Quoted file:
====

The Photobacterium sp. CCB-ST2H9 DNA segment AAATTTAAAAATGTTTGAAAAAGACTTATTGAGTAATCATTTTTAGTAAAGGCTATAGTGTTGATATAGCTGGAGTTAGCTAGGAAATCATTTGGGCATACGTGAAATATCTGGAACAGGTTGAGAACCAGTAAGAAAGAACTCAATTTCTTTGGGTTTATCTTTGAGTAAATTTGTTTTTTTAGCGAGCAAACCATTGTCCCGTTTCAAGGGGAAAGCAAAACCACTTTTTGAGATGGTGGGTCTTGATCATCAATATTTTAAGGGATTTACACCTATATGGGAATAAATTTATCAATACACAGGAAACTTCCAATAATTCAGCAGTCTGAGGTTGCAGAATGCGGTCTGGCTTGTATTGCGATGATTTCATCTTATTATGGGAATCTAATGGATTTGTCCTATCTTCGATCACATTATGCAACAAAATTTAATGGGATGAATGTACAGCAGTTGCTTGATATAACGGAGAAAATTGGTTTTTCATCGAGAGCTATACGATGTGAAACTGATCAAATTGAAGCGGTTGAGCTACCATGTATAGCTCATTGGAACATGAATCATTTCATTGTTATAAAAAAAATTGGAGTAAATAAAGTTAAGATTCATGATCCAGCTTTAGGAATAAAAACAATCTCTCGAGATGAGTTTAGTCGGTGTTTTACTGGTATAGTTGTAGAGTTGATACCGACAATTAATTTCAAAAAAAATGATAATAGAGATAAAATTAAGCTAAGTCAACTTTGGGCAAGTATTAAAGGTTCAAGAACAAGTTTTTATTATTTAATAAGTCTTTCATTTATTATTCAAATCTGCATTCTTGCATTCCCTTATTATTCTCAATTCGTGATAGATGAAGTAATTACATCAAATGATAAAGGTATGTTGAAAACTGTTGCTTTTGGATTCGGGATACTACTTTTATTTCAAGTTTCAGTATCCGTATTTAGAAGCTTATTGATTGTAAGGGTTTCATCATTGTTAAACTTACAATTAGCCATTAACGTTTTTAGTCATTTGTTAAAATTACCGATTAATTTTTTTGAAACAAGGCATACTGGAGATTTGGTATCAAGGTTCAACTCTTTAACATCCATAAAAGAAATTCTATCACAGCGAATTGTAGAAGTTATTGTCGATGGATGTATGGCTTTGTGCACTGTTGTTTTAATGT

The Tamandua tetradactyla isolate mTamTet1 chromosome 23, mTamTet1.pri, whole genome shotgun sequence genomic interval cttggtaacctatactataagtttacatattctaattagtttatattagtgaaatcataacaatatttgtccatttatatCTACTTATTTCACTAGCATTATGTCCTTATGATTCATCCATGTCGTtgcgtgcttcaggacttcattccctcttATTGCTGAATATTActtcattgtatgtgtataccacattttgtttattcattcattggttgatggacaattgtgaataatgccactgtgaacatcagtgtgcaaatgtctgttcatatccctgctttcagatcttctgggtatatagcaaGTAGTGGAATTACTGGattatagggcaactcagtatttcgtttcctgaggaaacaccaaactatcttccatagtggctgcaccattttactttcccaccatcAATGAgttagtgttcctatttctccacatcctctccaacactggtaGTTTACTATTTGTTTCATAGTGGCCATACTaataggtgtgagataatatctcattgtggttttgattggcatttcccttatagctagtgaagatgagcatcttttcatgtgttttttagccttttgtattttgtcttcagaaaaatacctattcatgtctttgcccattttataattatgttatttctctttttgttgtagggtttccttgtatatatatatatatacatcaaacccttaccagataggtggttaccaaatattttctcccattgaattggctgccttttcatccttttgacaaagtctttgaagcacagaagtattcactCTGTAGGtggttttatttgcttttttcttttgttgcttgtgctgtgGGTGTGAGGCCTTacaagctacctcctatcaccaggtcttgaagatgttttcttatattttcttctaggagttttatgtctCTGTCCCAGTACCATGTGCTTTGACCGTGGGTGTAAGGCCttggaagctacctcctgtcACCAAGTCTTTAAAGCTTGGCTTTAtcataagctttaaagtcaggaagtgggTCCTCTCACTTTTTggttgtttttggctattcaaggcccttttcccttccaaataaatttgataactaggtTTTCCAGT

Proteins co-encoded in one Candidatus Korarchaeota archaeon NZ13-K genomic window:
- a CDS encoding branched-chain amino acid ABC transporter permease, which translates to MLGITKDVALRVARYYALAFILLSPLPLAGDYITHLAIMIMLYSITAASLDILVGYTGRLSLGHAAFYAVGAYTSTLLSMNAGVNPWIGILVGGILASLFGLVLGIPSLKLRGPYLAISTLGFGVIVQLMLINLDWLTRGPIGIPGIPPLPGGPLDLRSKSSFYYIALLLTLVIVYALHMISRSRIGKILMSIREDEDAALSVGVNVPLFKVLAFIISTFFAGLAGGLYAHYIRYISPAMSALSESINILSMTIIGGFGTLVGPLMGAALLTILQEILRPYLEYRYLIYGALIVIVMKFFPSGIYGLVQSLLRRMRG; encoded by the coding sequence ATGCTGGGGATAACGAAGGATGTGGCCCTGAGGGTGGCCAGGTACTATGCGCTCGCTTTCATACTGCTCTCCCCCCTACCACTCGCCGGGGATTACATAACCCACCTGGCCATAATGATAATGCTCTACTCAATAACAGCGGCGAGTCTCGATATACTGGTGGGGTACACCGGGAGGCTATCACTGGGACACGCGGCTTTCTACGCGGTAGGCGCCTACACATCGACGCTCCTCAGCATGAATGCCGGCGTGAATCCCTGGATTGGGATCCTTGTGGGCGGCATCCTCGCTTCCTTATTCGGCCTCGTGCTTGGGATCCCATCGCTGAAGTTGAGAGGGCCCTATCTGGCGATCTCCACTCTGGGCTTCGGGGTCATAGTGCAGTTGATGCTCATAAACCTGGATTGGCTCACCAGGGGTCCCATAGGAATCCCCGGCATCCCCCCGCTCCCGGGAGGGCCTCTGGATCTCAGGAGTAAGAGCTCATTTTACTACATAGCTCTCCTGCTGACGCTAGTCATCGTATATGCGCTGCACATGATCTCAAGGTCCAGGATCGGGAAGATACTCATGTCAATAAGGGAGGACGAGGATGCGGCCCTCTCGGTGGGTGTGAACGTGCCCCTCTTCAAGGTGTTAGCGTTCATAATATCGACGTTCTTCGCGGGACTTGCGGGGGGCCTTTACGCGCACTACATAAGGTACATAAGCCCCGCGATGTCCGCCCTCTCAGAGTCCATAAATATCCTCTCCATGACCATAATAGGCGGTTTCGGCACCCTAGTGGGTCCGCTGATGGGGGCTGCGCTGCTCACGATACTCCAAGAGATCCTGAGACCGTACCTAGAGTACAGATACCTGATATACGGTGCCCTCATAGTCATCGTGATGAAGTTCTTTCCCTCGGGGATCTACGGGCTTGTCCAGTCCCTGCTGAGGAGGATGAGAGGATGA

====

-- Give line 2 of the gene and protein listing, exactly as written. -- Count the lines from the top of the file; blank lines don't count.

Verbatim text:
The Tamandua tetradactyla isolate mTamTet1 chromosome 23, mTamTet1.pri, whole genome shotgun sequence genomic interval cttggtaacctatactataagtttacatattctaattagtttatattagtgaaatcataacaatatttgtccatttatatCTACTTATTTCACTAGCATTATGTCCTTATGATTCATCCATGTCGTtgcgtgcttcaggacttcattccctcttATTGCTGAATATTActtcattgtatgtgtataccacattttgtttattcattcattggttgatggacaattgtgaataatgccactgtgaacatcagtgtgcaaatgtctgttcatatccctgctttcagatcttctgggtatatagcaaGTAGTGGAATTACTGGattatagggcaactcagtatttcgtttcctgaggaaacaccaaactatcttccatagtggctgcaccattttactttcccaccatcAATGAgttagtgttcctatttctccacatcctctccaacactggtaGTTTACTATTTGTTTCATAGTGGCCATACTaataggtgtgagataatatctcattgtggttttgattggcatttcccttatagctagtgaagatgagcatcttttcatgtgttttttagccttttgtattttgtcttcagaaaaatacctattcatgtctttgcccattttataattatgttatttctctttttgttgtagggtttccttgtatatatatatatatacatcaaacccttaccagataggtggttaccaaatattttctcccattgaattggctgccttttcatccttttgacaaagtctttgaagcacagaagtattcactCTGTAGGtggttttatttgcttttttcttttgttgcttgtgctgtgGGTGTGAGGCCTTacaagctacctcctatcaccaggtcttgaagatgttttcttatattttcttctaggagttttatgtctCTGTCCCAGTACCATGTGCTTTGACCGTGGGTGTAAGGCCttggaagctacctcctgtcACCAAGTCTTTAAAGCTTGGCTTTAtcataagctttaaagtcaggaagtgggTCCTCTCACTTTTTggttgtttttggctattcaaggcccttttcccttccaaataaatttgataactaggtTTTCCAGT